While some states have specific shoplifting statutes, California does not. Instead, California’s criminal justice system treats shoplifting under its general theft laws. According to California Penal Code Section 484, theft involves someone feloniously stealing, taking, carrying, leading or driving away personal property that belongs to another individual or entity.
Shoplifting may constitute petty theft or grand theft depending on the value of the items.
Petty theft ranges from an infraction to a misdemeanor offense. When the crime involves property with a value up to $50, it is up to the prosecutor to charge it as an infraction or misdemeanor. The maximum fine for shoplifting up to $50 worth of property is $250. When the property value is worth more than $50, it is punishable by up to $1,000 in fines and six months in jail.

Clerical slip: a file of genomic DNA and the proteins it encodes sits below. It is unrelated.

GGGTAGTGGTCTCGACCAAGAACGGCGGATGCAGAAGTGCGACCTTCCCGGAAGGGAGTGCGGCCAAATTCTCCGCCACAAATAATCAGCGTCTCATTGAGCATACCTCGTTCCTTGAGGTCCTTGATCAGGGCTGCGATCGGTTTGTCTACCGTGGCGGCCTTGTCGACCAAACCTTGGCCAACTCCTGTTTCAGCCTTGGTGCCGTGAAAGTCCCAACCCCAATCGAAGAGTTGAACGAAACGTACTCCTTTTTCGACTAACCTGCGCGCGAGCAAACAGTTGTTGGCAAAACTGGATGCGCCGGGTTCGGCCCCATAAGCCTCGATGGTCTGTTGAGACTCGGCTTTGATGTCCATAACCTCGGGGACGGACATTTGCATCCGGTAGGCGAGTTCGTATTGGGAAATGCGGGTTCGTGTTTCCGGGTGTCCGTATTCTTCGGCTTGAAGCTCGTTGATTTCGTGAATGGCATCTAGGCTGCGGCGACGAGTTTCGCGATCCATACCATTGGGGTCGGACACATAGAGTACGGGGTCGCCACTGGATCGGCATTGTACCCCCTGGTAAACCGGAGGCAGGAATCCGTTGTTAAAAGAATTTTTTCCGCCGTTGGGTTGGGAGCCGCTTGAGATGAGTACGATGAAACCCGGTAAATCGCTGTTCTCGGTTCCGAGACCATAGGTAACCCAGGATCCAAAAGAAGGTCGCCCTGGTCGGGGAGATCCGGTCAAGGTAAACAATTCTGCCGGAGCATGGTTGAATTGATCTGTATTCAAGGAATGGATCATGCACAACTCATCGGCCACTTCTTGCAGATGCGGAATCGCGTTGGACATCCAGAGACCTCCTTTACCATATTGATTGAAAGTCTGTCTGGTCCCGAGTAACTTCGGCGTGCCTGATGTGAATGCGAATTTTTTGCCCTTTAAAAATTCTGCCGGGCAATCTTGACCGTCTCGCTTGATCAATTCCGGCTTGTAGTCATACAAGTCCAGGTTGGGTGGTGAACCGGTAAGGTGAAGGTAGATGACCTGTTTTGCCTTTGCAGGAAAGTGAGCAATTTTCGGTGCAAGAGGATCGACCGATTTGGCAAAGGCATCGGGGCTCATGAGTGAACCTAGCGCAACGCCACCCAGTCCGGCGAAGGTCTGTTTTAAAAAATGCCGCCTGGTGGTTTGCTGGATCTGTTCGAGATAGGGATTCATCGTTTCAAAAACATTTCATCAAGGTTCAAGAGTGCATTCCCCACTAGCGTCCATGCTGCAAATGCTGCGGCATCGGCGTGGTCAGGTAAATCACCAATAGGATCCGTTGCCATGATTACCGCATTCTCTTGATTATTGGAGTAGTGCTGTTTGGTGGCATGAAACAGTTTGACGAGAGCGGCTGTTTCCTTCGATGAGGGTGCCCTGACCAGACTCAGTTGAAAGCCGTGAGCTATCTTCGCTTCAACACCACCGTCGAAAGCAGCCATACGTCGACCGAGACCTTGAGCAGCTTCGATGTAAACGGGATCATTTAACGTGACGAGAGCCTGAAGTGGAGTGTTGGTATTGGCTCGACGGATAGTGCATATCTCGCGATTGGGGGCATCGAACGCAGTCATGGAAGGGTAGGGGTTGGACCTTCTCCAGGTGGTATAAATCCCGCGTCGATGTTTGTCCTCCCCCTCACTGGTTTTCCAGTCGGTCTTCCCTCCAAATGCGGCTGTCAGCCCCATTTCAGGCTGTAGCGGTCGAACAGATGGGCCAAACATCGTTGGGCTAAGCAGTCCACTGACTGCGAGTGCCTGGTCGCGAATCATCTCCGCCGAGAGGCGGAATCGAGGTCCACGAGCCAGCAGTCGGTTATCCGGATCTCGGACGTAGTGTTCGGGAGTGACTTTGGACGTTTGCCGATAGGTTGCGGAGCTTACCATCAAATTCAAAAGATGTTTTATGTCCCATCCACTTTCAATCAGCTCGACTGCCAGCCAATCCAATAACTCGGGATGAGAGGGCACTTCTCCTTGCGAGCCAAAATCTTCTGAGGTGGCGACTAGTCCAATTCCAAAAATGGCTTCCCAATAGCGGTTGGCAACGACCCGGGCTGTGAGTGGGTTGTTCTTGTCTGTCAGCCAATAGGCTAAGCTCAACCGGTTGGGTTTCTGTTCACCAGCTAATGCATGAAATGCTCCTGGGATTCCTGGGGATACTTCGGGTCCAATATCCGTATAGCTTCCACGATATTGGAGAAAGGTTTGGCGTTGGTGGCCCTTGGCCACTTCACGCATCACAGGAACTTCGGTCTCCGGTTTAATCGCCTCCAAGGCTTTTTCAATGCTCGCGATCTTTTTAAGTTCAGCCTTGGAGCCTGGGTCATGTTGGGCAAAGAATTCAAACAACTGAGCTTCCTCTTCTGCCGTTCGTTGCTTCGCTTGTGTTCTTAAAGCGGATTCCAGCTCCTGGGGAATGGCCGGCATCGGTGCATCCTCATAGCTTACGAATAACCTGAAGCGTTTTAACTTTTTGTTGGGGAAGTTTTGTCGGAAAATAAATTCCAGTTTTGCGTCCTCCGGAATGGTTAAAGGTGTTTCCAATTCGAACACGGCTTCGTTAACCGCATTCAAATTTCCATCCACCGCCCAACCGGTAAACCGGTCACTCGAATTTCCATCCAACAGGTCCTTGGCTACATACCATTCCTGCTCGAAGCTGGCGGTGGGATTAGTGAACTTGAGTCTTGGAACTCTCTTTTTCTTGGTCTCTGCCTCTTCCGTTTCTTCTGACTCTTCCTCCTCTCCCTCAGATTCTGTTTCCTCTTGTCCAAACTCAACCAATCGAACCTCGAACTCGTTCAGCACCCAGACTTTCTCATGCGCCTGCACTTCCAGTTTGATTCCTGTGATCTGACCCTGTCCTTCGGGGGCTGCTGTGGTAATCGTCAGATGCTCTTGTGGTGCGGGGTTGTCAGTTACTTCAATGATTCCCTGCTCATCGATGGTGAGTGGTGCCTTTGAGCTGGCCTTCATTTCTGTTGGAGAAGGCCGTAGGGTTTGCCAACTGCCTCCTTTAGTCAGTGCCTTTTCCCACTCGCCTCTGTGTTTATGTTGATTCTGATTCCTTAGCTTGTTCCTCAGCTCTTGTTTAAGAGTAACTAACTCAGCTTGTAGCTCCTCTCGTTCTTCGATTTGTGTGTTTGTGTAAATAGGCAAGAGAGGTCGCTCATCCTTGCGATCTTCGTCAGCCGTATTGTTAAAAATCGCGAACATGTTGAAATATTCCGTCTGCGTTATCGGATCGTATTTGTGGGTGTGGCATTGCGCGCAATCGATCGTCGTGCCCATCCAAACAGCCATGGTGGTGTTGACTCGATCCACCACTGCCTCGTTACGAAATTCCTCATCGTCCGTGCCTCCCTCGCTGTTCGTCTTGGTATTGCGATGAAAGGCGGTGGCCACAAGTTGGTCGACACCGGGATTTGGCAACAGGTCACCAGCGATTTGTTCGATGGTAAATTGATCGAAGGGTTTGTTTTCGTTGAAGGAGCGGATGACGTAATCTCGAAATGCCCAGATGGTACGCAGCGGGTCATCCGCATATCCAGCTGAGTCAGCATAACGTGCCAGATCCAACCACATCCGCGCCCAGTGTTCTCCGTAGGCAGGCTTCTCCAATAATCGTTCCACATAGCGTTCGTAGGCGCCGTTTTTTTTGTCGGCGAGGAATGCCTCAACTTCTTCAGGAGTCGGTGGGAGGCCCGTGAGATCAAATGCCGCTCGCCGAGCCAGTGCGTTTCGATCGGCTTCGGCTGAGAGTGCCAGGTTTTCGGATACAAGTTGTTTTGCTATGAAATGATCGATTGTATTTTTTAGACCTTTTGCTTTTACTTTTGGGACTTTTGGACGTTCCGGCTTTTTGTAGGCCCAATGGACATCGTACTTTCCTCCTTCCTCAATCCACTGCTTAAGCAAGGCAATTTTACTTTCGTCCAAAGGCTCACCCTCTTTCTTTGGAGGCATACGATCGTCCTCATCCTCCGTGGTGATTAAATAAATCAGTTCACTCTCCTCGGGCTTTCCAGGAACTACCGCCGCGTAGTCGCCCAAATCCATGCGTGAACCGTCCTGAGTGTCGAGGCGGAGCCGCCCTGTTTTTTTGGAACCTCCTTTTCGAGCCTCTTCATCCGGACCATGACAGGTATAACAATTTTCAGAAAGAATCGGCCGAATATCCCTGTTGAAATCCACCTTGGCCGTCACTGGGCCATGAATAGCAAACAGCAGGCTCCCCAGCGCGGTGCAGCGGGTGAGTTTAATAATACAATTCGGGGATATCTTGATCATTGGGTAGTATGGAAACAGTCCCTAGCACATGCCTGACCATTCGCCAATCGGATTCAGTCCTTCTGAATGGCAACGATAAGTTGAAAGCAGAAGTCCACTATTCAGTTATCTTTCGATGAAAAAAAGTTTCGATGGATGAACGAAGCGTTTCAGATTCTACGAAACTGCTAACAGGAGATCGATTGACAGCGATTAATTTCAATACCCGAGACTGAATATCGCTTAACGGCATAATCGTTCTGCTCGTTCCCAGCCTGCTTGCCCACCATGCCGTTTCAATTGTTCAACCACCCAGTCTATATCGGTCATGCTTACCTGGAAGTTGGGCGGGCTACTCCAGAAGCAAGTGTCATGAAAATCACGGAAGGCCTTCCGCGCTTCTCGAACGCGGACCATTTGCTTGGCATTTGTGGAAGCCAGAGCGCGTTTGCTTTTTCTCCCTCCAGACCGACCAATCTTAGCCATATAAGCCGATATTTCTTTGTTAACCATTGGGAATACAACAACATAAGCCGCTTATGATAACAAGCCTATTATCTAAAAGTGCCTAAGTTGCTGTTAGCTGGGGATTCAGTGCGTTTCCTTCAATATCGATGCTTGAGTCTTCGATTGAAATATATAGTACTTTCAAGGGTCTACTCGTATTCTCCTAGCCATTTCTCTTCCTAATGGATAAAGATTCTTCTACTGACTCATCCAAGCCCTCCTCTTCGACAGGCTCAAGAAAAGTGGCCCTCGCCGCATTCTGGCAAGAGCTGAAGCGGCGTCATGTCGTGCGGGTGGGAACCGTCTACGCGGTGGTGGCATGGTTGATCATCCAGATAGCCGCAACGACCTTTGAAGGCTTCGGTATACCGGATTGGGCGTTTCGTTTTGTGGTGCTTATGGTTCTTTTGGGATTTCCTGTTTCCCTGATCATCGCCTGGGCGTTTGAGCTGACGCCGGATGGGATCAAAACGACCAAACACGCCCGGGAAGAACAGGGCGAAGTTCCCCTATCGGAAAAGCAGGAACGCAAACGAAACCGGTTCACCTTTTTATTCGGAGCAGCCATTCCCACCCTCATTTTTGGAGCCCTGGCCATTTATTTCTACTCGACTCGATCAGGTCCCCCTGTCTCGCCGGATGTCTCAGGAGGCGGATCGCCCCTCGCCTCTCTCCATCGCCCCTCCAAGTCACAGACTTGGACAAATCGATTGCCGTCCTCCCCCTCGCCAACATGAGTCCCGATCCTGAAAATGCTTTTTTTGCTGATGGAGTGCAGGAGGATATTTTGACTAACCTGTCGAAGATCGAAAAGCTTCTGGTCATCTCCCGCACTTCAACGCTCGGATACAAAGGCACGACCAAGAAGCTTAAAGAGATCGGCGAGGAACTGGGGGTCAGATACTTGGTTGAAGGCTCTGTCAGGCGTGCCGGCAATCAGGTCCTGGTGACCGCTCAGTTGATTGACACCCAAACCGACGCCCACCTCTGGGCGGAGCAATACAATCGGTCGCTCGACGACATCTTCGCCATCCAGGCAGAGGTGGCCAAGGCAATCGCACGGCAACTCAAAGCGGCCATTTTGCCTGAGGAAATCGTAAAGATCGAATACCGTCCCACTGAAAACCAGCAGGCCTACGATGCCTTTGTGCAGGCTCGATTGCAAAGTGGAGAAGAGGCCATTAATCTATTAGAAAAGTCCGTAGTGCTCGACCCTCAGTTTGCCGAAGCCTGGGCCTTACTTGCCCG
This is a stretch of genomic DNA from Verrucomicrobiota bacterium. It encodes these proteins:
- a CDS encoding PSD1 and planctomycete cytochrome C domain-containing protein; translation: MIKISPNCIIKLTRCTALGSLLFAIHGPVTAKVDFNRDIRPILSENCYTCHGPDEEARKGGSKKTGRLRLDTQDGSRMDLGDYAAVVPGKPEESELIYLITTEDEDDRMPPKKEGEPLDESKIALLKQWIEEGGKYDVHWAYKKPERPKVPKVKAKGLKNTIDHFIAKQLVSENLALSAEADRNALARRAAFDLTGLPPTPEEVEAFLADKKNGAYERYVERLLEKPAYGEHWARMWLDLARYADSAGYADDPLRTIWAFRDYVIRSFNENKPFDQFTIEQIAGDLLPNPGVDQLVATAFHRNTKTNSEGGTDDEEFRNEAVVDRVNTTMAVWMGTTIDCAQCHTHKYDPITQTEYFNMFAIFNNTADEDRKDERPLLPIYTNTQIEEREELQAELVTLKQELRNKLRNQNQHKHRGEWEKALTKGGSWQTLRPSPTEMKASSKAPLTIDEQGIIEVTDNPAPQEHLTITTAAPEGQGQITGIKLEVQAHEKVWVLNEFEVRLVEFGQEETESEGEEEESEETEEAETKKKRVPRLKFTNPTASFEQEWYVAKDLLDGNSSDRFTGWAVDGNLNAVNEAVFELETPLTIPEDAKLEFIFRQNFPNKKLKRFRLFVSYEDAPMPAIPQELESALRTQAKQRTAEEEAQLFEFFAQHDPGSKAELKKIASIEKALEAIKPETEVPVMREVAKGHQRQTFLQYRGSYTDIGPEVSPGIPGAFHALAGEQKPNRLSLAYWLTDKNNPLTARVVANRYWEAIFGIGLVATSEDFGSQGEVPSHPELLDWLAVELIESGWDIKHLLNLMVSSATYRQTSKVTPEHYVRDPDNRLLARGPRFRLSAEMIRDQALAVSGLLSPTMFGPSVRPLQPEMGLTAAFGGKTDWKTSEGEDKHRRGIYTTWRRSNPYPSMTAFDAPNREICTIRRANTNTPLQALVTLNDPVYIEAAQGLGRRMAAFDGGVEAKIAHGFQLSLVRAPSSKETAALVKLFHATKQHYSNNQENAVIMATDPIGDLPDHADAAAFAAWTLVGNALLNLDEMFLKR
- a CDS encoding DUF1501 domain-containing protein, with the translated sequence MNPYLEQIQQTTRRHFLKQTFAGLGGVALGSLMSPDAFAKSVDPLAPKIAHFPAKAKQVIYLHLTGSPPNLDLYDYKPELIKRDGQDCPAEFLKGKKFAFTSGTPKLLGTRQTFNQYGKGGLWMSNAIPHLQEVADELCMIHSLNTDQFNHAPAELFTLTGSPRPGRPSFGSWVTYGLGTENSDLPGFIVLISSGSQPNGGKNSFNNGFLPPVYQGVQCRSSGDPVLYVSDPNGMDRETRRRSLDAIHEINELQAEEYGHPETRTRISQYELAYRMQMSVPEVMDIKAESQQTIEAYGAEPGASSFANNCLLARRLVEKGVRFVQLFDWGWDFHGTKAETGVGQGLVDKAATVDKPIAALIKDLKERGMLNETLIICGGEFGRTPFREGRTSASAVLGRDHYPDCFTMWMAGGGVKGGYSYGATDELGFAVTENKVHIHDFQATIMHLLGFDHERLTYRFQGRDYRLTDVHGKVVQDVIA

Grand theft applies to the shoplifting of items that are worth more than $950. It is a misdemeanor offense with penalties of up to one year in jail. But if grand theft involves shoplifting a firearm, it is a felony that is punishable by up to three years of imprisonment.
It is important for anyone facing shoplifting charges to be aware of changes to the law. The decision of Californians to reduce penalties for property crimes in 2014 through the passage of Proposition 47 has a direct effect on shoplifting defendants. According to CBS SF BayArea, this law is the reason that shoplifting anything below $950 counts as a misdemeanor instead of a felony.